Engaging Afghanistan can help Washington further its objectives regarding Iran, both for negotiation and containment purposes. If the United States wants to reach an agreement with Iran to freeze its nuclear and missile programs and scale down its regional ambitions, a friendly Afghanistan would become a bargaining chip and additional leverage to pressure Tehran. Iran’s domestic political and economic situation is already difficult, and it is increasingly wary of its northern neighbors. Turkey now occupies parts of northern Iraq and Syria, and the Iranians have a growing antagonism with Azerbaijan; they do not want a strong, hostile Afghanistan rising on their eastern border. Hence, if entente with Iran appears impossible, Kabul would become a valuable partner to counterbalance Iranian power throughout the Middle East.
Now that the United States has withdrawn from Central Asia, Kabul has little to fear from Washington. The Taliban fully understand that American planners are overwhelmingly focused on great power competitors like China and Russia and have no bandwidth left to attack their regime. Meanwhile, Kabul has to contend in its immediate neighborhood with hostile Iran and Pakistan, a rising China, and a lurking Russia. Distant America is thus a partner of choice for this weak state surrounded by actual or potential threats.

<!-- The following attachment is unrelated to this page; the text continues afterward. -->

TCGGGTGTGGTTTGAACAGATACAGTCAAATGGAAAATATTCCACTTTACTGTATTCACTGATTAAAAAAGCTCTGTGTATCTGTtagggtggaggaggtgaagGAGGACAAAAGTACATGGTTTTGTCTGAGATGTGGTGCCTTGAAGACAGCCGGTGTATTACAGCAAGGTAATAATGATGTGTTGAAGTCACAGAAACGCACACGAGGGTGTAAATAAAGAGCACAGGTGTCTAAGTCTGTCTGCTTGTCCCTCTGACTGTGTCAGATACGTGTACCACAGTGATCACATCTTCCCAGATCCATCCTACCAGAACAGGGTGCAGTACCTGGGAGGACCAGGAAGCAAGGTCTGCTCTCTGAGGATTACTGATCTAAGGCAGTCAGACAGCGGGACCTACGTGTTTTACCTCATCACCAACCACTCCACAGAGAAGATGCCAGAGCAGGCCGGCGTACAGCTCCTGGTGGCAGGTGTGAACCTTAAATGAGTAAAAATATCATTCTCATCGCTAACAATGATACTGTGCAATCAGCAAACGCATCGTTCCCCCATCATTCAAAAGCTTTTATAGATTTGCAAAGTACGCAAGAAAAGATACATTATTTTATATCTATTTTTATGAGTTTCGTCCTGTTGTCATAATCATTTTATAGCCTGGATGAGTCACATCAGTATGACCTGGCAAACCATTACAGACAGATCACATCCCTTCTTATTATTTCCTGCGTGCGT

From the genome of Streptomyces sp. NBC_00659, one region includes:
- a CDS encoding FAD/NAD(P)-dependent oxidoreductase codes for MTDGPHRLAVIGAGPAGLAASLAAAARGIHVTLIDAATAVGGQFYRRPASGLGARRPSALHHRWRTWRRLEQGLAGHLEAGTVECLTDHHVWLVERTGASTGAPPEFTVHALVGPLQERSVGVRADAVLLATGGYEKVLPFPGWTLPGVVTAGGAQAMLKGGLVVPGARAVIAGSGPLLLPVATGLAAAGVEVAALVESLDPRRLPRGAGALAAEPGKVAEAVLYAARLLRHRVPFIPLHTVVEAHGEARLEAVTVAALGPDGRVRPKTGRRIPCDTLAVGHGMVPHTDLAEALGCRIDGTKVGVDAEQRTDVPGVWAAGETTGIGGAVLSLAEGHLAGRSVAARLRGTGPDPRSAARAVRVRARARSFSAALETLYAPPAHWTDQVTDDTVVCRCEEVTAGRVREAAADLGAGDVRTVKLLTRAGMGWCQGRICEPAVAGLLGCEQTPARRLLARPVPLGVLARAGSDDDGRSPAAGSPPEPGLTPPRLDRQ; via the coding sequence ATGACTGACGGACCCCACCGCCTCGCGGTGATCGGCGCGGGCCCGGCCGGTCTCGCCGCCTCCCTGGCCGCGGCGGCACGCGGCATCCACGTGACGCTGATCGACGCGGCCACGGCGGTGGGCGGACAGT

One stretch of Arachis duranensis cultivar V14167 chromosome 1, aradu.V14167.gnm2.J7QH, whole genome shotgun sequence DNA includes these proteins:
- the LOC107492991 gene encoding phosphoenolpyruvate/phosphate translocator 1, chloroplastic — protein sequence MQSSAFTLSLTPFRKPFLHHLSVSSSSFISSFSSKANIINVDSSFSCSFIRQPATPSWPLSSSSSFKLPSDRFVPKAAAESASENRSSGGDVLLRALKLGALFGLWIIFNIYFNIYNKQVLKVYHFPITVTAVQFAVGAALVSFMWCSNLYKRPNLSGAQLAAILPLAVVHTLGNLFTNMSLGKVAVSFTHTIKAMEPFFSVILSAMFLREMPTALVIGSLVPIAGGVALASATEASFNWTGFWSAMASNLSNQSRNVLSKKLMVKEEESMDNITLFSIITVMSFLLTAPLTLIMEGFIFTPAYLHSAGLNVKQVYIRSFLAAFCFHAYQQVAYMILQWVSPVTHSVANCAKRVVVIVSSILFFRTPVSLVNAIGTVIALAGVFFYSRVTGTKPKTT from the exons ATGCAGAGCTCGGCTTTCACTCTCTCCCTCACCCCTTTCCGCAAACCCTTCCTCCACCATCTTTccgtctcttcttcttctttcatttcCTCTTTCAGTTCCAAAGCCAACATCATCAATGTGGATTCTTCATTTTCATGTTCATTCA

Fighting Trafficking and Terrorism
Other benefits would come from working with the Taliban: it is the most straightforward and efficient way to fight terrorism in Afghanistan. The Taliban themselves never participated in terrorist attacks on U.S. soil. They are now the only sizable force present on the ground and have proven their ability to contain terrorism. Since they seized power, Al Qaeda, the Islamic State, and their consorts have been unable to reestablish sanctuaries.
For instance, in July 2020, before the fall of the Ghani government, the United Nations reported that Al Qaeda had between 400 and 600 fighters in the country. In June 2023, the UN assessed that Al Qaeda had fewer than 400 fighters and 60 senior officials in Afghanistan, and the U.S. intelligence community believes this figure to be overinflated. Contrary to what some feared, no resurgence of Al Qaeda occurred under the Taliban regime.
Indeed, some discreet cooperation against terrorism between Kabul and Washington is already ongoing. A journalist reported for Foreign Policy that “U.S. and Afghan security and diplomatic sources say the United States relies on intelligence provided by the Taliban.” While the Taliban are capable of holding their own against terrorist groups, other, far more worrying nests of terrorism exist in the failed states throughout the Middle East and Africa.